Customer Review

18 of 19 people found the following review helpful
5.0 out of 5 stars Very unusual, yet simply superb!, 7 Nov 2003
This review is from: Sin After Sin (Audio CD)
Sin After Sin is often received with mixed emotions. Firstly, it isn't a commercial music product at all, which makes it fascinating. A masterpiece to be slowly digested. This album is one of Priest's most intriguing, yet brilliant productions. It touches many musical ranges... it is heavy (ie. the Sinner), brutally heavy (Dissident Aggresor), furious (Call for the Priest), soft and moody (Last Rose of Summer), atmospheric and soulful (Here Come the Tears), et all.
Rob Halford's vocals and lyrics are at their peak here. Glenn and KK's guitars are imaginative, skillful and impressive. Ian Hill's bass is... mmmh, let's better skip that with Simon Phillip's incredible drumming!! Until this day I still can't believe some of the prodigious and intricate drums parts he laid down for those sessions (sadly, he only acted as a session player). Simon started a whole thrashy drum movement with his dexterity in Sin After Sin. Roger Glover's production here is frequently critized for not achieving a heavier sound, but I disagree with that, as the end result is just what was needed musically.
The real beauty of Sin After Sin is that one can actually listen to many new subtle things each time one listens to it, no matter how many times played back... and that simply doesn't happen often these days. IT HAS MAGIC ALL OVER IT. This is a must item in any rock CD collection. A timeless classic!
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Showing 1-1 of 1 posts in this discussion
Initial post: 21 Jun 2013 19:04:45 BDT
Last edited by the author on 1 Oct 2013 08:53:32 BDT
paul says:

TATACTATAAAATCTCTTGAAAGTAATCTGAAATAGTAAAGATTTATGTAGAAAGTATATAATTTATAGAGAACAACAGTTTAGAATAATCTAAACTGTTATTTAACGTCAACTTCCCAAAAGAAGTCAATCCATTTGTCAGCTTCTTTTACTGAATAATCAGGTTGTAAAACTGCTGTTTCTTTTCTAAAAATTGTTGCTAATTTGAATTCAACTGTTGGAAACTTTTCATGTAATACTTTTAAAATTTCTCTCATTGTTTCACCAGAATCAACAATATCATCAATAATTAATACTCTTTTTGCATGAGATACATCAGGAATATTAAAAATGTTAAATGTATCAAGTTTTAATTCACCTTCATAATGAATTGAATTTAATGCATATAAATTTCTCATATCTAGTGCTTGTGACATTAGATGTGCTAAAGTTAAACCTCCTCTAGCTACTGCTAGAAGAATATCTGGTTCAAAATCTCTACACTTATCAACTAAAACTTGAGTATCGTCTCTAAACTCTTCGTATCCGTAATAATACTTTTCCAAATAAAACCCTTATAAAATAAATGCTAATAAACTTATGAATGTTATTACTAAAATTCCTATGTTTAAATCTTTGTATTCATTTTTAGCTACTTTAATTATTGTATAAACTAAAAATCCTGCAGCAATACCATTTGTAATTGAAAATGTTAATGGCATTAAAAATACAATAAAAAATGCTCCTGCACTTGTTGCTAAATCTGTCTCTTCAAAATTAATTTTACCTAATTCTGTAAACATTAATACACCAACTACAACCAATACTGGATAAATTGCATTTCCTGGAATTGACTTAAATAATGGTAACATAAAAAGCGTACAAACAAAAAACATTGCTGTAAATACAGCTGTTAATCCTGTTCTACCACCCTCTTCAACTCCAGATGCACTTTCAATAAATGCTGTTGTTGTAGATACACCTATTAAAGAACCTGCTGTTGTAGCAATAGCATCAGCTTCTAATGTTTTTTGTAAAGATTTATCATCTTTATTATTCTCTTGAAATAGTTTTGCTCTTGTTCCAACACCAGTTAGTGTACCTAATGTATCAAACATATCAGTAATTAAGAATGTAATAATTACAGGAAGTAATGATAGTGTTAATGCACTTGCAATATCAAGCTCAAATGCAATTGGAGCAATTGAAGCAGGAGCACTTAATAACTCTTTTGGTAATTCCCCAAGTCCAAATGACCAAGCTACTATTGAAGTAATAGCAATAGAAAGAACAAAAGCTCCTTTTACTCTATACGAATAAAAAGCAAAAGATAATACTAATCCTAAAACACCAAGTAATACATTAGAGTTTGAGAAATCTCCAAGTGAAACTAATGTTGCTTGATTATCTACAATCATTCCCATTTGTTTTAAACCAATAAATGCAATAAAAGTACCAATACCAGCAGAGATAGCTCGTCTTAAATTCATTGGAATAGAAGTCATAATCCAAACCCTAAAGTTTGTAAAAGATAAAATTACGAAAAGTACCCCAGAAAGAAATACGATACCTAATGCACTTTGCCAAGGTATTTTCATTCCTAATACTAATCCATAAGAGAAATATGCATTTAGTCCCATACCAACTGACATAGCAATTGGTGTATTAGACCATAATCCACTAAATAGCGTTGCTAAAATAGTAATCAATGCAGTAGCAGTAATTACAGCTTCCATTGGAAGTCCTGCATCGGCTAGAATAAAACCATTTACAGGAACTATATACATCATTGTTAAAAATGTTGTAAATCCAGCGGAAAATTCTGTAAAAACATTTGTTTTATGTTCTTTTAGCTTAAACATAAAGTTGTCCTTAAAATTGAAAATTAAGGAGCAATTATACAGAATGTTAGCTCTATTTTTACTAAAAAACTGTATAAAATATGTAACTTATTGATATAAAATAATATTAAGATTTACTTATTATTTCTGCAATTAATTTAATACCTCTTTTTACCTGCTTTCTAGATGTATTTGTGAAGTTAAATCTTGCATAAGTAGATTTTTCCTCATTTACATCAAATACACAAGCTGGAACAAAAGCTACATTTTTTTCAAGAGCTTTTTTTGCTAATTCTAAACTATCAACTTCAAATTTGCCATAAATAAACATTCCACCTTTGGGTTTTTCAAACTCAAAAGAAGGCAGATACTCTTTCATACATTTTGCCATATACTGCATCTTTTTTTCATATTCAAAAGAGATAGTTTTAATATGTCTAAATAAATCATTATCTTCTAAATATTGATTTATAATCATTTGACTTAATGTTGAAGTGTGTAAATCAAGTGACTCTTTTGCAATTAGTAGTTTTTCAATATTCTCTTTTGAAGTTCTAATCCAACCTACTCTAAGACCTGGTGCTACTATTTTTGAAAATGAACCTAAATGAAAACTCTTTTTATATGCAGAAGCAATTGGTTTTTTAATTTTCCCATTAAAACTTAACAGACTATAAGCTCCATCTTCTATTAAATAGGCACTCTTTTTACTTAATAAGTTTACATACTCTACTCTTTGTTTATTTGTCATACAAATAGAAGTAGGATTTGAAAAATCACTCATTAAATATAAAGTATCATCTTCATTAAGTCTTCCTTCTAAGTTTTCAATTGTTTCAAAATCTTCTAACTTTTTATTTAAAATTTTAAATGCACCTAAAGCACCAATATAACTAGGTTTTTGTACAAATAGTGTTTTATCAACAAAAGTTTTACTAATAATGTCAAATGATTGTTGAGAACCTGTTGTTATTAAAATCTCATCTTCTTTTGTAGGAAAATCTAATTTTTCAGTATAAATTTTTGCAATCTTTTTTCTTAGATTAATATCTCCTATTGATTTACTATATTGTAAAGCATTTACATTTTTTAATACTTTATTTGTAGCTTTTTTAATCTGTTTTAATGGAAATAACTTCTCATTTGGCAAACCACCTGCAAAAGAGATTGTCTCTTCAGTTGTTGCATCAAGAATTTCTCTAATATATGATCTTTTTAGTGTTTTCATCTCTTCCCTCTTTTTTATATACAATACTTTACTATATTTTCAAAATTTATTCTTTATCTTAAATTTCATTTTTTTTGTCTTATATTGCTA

Sin after Sin is indeed a fantastic album with lots of varying styles.I however must disagree with your rather unflattering comment on Ian Hills bass playing.It fits the album perfectly.Theres nothing dull about his playing on Sinner,Raw Deal or Dissident Aggressor.Ok,hes not the greatest player of all time,but the earlier albums did give him the scope to show what he could do.Listen to Stained Class or Unleashed In The East(studio) His playing on Tyrant is killer!! Despite being in Priest ALMOST since the beginning Hill has no ego.He leaves that to you know who!! This has meant that the songs have been written by the "egos" to showcase themselves.Dont get me wrong I have loved Priest for 30 years,even through the crud years,but I doubt messrs Downing Tipton and Halford were too concerned about what Hill was going to play when they wrote Ram it down!!(the song) Point is the songs weren't written by people who care about what the bass is doing.I can hear the egos now during the recording of British Steel" That's it Ian stay on the root note now for five minutes while we show off" Worst offender being Heading out to the highway on Point of Entry.My wife could play bass to that(as a bassist of 22 years im not joking)Hill has never been encouraged to "expand" his playing and their newer material Vegance,Faith,Turbo,Ram it Down were by products of the 1980s where we all played"spot the bassline!" Back in the day his playing was solid AND inventive,then due to the new writing style just needed to be soild.Tipton has been running the show for years and is only really interested in how good he looks and plays.Watch the Fuel for life dvd,its cringeworthy(he is a fabulous guitar player tho!!) I know Hill doesn't do much on stage but there is less than 30 secs footage of the poor bloke in the entire dvd. At the end of the day the bloke has kept his head down,earned his millions(unless the egos have put him on a salary) and made use of the talent he has.Hes better than you give him credit for.And no im not his son and ive never met him!!
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